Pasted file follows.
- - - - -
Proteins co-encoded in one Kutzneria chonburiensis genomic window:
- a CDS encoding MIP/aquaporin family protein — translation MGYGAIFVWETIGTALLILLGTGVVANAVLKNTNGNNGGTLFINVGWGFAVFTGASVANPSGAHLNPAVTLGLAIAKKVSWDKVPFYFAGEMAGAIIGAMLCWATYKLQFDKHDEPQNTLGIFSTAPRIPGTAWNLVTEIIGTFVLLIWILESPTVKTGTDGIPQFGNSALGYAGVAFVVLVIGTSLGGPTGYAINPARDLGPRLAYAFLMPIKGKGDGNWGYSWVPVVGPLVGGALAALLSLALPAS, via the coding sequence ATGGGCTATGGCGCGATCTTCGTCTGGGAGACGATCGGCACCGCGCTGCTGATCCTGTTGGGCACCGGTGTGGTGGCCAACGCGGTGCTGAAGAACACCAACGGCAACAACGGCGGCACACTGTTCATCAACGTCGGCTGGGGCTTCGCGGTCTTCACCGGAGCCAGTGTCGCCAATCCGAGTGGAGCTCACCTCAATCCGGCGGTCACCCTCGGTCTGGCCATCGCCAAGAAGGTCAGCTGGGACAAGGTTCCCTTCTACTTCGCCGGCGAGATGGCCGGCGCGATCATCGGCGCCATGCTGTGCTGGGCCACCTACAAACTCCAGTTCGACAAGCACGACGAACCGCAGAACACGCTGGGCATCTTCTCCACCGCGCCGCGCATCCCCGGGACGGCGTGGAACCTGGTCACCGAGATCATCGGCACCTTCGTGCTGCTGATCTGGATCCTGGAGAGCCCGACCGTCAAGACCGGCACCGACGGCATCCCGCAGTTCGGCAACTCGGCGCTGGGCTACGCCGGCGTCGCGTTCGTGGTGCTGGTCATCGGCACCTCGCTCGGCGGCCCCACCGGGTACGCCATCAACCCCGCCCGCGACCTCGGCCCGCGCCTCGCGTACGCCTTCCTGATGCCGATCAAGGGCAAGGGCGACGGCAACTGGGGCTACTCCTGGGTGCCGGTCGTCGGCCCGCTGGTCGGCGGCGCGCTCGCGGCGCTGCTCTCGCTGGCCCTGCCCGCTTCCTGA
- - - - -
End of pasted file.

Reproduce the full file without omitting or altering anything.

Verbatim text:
Proteins co-encoded in one Kutzneria chonburiensis genomic window:
- a CDS encoding MIP/aquaporin family protein — translation MGYGAIFVWETIGTALLILLGTGVVANAVLKNTNGNNGGTLFINVGWGFAVFTGASVANPSGAHLNPAVTLGLAIAKKVSWDKVPFYFAGEMAGAIIGAMLCWATYKLQFDKHDEPQNTLGIFSTAPRIPGTAWNLVTEIIGTFVLLIWILESPTVKTGTDGIPQFGNSALGYAGVAFVVLVIGTSLGGPTGYAINPARDLGPRLAYAFLMPIKGKGDGNWGYSWVPVVGPLVGGALAALLSLALPAS, via the coding sequence ATGGGCTATGGCGCGATCTTCGTCTGGGAGACGATCGGCACCGCGCTGCTGATCCTGTTGGGCACCGGTGTGGTGGCCAACGCGGTGCTGAAGAACACCAACGGCAACAACGGCGGCACACTGTTCATCAACGTCGGCTGGGGCTTCGCGGTCTTCACCGGAGCCAGTGTCGCCAATCCGAGTGGAGCTCACCTCAATCCGGCGGTCACCCTCGGTCTGGCCATCGCCAAGAAGGTCAGCTGGGACAAGGTTCCCTTCTACTTCGCCGGCGAGATGGCCGGCGCGATCATCGGCGCCATGCTGTGCTGGGCCACCTACAAACTCCAGTTCGACAAGCACGACGAACCGCAGAACACGCTGGGCATCTTCTCCACCGCGCCGCGCATCCCCGGGACGGCGTGGAACCTGGTCACCGAGATCATCGGCACCTTCGTGCTGCTGATCTGGATCCTGGAGAGCCCGACCGTCAAGACCGGCACCGACGGCATCCCGCAGTTCGGCAACTCGGCGCTGGGCTACGCCGGCGTCGCGTTCGTGGTGCTGGTCATCGGCACCTCGCTCGGCGGCCCCACCGGGTACGCCATCAACCCCGCCCGCGACCTCGGCCCGCGCCTCGCGTACGCCTTCCTGATGCCGATCAAGGGCAAGGGCGACGGCAACTGGGGCTACTCCTGGGTGCCGGTCGTCGGCCCGCTGGTCGGCGGCGCGCTCGCGGCGCTGCTCTCGCTGGCCCTGCCCGCTTCCTGA